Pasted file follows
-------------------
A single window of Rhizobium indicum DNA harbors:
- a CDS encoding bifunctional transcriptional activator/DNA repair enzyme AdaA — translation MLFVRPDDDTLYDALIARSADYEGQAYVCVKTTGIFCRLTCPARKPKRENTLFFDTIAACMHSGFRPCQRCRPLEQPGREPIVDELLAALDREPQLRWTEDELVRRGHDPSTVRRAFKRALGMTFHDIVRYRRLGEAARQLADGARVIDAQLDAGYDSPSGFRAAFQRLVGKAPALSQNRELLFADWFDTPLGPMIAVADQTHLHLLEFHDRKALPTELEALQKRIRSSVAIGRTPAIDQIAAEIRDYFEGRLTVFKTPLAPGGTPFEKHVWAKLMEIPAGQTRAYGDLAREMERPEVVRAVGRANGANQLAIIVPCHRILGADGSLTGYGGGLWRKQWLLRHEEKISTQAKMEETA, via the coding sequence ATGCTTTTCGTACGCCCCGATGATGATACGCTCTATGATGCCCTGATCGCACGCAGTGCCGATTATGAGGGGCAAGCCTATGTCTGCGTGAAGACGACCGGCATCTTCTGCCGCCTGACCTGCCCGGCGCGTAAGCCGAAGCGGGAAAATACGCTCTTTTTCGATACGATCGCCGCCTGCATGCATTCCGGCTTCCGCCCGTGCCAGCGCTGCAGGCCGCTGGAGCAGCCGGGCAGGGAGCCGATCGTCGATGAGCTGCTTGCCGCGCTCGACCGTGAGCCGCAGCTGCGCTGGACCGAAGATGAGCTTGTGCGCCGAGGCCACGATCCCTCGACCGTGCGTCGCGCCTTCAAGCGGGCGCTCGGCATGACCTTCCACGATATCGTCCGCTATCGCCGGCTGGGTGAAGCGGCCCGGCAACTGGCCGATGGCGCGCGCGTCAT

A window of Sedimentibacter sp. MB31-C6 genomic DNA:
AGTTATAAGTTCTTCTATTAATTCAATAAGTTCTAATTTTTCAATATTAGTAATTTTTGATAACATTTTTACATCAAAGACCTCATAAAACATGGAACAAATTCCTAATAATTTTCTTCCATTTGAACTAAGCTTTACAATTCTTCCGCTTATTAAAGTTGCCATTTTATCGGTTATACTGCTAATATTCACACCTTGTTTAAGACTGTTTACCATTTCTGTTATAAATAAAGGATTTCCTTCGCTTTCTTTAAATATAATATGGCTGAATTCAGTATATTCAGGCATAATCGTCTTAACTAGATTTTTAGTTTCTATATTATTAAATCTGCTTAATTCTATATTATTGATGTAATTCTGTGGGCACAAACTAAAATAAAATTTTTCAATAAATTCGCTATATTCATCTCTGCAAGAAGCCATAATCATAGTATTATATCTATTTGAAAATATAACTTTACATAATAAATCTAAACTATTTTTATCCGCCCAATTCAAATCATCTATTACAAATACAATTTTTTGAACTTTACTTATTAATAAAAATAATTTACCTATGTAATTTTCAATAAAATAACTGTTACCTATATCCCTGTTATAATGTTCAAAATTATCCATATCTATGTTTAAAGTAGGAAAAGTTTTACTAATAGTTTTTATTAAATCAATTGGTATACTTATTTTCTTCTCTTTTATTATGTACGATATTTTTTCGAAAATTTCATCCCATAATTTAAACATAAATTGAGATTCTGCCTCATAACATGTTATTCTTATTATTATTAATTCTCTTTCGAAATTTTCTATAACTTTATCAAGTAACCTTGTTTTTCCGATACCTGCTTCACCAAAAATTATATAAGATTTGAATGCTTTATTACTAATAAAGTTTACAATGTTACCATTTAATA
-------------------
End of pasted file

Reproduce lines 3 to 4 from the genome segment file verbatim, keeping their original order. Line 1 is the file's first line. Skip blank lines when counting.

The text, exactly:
A window of Sedimentibacter sp. MB31-C6 genomic DNA:
AGTTATAAGTTCTTCTATTAATTCAATAAGTTCTAATTTTTCAATATTAGTAATTTTTGATAACATTTTTACATCAAAGACCTCATAAAACATGGAACAAATTCCTAATAATTTTCTTCCATTTGAACTAAGCTTTACAATTCTTCCGCTTATTAAAGTTGCCATTTTATCGGTTATACTGCTAATATTCACACCTTGTTTAAGACTGTTTACCATTTCTGTTATAAATAAAGGATTTCCTTCGCTTTCTTTAAATATAATATGGCTGAATTCAGTATATTCAGGCATAATCGTCTTAACTAGATTTTTAGTTTCTATATTATTAAATCTGCTTAATTCTATATTATTGATGTAATTCTGTGGGCACAAACTAAAATAAAATTTTTCAATAAATTCGCTATATTCATCTCTGCAAGAAGCCATAATCATAGTATTATATCTATTTGAAAATATAACTTTACATAATAAATCTAAACTATTTTTATCCGCCCAATTCAAATCATCTATTACAAATACAATTTTTTGAACTTTACTTATTAATAAAAATAATTTACCTATGTAATTTTCAATAAAATAACTGTTACCTATATCCCTGTTATAATGTTCAAAATTATCCATATCTATGTTTAAAGTAGGAAAAGTTTTACTAATAGTTTTTATTAAATCAATTGGTATACTTATTTTCTTCTCTTTTATTATGTACGATATTTTTTCGAAAATTTCATCCCATAATTTAAACATAAATTGAGATTCTGCCTCATAACATGTTATTCTTATTATTATTAATTCTCTTTCGAAATTTTCTATAACTTTATCAAGTAACCTTGTTTTTCCGATACCTGCTTCACCAAAAATTATATAAGATTTGAATGCTTTATTACTAATAAAGTTTACAATGTTACCATTTAATA